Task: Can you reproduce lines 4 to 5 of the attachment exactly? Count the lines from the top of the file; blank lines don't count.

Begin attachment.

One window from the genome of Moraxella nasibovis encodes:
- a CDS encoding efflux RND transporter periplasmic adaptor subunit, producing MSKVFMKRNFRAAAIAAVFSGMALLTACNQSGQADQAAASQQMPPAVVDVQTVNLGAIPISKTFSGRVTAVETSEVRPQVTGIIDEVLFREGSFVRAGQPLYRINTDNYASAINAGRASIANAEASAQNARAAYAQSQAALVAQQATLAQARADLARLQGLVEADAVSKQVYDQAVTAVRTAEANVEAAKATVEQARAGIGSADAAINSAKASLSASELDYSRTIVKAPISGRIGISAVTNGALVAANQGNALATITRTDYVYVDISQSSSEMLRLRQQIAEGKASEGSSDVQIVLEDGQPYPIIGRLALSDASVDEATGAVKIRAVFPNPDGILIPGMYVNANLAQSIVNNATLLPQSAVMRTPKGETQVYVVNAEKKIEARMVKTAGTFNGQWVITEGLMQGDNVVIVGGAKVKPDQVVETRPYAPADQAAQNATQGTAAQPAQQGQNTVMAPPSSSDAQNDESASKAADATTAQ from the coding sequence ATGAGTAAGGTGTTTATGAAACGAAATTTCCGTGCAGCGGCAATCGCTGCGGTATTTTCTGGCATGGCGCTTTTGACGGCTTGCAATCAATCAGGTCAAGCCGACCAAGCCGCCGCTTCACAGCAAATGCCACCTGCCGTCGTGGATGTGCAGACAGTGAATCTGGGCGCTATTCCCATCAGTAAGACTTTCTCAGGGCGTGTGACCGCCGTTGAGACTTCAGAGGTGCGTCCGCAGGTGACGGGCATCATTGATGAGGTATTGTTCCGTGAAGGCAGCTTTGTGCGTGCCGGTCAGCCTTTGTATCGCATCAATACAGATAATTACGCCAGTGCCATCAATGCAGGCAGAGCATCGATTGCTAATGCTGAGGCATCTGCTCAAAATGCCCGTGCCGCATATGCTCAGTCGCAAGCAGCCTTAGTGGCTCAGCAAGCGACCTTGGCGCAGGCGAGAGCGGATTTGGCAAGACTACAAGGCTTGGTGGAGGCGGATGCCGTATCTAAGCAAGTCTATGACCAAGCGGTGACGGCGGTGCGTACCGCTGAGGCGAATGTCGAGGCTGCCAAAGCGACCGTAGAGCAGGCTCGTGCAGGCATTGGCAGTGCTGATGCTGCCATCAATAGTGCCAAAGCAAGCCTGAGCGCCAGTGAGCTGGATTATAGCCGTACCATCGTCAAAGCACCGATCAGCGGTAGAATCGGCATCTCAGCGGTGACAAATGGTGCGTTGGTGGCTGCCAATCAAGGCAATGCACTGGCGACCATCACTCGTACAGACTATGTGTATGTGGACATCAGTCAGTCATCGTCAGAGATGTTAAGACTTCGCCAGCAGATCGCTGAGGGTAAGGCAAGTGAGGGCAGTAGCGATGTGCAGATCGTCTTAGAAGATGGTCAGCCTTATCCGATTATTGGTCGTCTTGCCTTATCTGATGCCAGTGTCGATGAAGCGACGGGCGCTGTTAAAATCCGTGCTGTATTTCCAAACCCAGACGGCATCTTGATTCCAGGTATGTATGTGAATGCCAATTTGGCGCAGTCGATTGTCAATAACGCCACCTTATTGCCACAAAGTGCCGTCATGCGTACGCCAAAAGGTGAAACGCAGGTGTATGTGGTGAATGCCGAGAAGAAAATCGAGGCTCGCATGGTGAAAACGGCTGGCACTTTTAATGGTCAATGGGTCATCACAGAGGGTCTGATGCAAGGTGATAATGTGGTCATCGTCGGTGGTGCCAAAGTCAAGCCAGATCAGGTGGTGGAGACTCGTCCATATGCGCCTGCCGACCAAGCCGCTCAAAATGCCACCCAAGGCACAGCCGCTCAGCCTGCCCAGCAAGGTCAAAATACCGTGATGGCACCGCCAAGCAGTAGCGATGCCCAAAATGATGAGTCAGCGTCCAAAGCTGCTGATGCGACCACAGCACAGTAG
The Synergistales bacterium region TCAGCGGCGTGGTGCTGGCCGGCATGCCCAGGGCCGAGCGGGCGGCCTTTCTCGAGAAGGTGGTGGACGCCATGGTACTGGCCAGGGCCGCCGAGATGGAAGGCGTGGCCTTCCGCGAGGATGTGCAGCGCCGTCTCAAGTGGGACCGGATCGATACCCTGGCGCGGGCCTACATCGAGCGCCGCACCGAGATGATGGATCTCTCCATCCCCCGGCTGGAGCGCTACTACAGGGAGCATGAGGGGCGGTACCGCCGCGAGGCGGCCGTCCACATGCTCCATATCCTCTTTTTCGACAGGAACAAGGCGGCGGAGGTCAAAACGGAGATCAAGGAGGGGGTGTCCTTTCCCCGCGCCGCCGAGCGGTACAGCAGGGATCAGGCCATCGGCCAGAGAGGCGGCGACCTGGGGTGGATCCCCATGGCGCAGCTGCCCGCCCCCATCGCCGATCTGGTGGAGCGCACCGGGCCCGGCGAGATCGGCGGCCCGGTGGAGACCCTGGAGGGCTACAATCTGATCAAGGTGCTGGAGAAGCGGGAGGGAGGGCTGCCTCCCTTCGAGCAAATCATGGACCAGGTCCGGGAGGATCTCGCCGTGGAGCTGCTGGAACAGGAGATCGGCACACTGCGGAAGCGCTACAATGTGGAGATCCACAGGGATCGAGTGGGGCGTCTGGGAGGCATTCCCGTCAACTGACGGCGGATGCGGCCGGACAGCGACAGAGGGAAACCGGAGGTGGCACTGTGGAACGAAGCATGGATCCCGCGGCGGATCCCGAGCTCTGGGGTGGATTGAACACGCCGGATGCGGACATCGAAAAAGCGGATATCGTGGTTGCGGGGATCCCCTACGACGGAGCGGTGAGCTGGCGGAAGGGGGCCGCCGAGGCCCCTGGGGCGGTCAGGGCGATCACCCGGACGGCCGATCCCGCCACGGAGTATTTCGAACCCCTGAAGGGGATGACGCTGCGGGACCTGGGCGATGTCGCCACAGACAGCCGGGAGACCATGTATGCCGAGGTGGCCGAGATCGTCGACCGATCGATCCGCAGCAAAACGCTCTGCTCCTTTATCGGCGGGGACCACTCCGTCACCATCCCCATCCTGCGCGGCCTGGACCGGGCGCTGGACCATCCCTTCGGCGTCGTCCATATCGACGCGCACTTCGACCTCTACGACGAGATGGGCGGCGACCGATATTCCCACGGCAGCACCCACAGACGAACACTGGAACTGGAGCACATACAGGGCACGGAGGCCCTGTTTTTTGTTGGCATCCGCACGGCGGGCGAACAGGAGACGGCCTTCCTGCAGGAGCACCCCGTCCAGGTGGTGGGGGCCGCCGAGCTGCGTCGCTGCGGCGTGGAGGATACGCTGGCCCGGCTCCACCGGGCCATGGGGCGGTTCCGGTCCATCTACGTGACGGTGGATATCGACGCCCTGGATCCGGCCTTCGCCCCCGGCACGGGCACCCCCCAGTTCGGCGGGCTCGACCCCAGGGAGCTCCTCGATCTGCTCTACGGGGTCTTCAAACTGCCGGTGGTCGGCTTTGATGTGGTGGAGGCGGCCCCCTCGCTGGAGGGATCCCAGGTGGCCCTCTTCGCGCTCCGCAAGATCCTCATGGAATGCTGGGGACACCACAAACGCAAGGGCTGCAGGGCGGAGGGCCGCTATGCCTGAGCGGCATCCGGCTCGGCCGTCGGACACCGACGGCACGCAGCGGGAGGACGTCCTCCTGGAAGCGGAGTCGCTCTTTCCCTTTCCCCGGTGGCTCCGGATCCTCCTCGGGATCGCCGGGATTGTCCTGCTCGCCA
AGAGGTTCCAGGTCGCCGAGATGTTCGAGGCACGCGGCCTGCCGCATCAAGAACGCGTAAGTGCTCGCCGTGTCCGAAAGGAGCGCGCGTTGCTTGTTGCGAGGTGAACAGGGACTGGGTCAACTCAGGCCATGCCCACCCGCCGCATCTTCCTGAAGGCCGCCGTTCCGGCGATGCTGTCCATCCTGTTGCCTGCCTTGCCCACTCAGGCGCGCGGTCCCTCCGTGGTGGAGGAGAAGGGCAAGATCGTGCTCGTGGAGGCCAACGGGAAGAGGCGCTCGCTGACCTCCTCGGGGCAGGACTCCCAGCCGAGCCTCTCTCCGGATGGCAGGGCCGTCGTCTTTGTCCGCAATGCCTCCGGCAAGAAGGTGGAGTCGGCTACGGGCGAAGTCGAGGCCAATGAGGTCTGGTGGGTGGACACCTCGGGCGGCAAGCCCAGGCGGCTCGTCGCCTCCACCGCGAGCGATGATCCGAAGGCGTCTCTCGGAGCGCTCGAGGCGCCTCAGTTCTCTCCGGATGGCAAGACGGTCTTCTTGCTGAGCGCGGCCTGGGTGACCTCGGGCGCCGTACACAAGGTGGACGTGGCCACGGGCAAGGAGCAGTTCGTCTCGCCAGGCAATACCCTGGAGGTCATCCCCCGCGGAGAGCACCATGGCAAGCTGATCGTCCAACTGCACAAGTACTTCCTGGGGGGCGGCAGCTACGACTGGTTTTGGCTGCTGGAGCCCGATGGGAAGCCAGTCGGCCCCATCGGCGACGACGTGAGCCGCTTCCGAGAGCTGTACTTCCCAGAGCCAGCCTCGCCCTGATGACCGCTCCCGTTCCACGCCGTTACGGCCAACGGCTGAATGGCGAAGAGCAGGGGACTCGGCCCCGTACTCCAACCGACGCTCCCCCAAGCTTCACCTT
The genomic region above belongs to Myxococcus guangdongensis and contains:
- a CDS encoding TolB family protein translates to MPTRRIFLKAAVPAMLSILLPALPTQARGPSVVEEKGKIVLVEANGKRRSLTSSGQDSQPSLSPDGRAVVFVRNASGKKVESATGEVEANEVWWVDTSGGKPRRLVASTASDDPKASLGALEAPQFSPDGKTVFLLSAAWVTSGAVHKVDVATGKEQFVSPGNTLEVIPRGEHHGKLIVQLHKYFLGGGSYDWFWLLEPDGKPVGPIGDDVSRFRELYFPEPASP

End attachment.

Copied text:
AGAGGTTCCAGGTCGCCGAGATGTTCGAGGCACGCGGCCTGCCGCATCAAGAACGCGTAAGTGCTCGCCGTGTCCGAAAGGAGCGCGCGTTGCTTGTTGCGAGGTGAACAGGGACTGGGTCAACTCAGGCCATGCCCACCCGCCGCATCTTCCTGAAGGCCGCCGTTCCGGCGATGCTGTCCATCCTGTTGCCTGCCTTGCCCACTCAGGCGCGCGGTCCCTCCGTGGTGGAGGAGAAGGGCAAGATCGTGCTCGTGGAGGCCAACGGGAAGAGGCGCTCGCTGACCTCCTCGGGGCAGGACTCCCAGCCGAGCCTCTCTCCGGATGGCAGGGCCGTCGTCTTTGTCCGCAATGCCTCCGGCAAGAAGGTGGAGTCGGCTACGGGCGAAGTCGAGGCCAATGAGGTCTGGTGGGTGGACACCTCGGGCGGCAAGCCCAGGCGGCTCGTCGCCTCCACCGCGAGCGATGATCCGAAGGCGTCTCTCGGAGCGCTCGAGGCGCCTCAGTTCTCTCCGGATGGCAAGACGGTCTTCTTGCTGAGCGCGGCCTGGGTGACCTCGGGCGCCGTACACAAGGTGGACGTGGCCACGGGCAAGGAGCAGTTCGTCTCGCCAGGCAATACCCTGGAGGTCATCCCCCGCGGAGAGCACCATGGCAAGCTGATCGTCCAACTGCACAAGTACTTCCTGGGGGGCGGCAGCTACGACTGGTTTTGGCTGCTGGAGCCCGATGGGAAGCCAGTCGGCCCCATCGGCGACGACGTGAGCCGCTTCCGAGAGCTGTACTTCCCAGAGCCAGCCTCGCCCTGATGACCGCTCCCGTTCCACGCCGTTACGGCCAACGGCTGAATGGCGAAGAGCAGGGGACTCGGCCCCGTACTCCAACCGACGCTCCCCCAAGCTTCACCTT
The genomic region above belongs to Myxococcus guangdongensis and contains: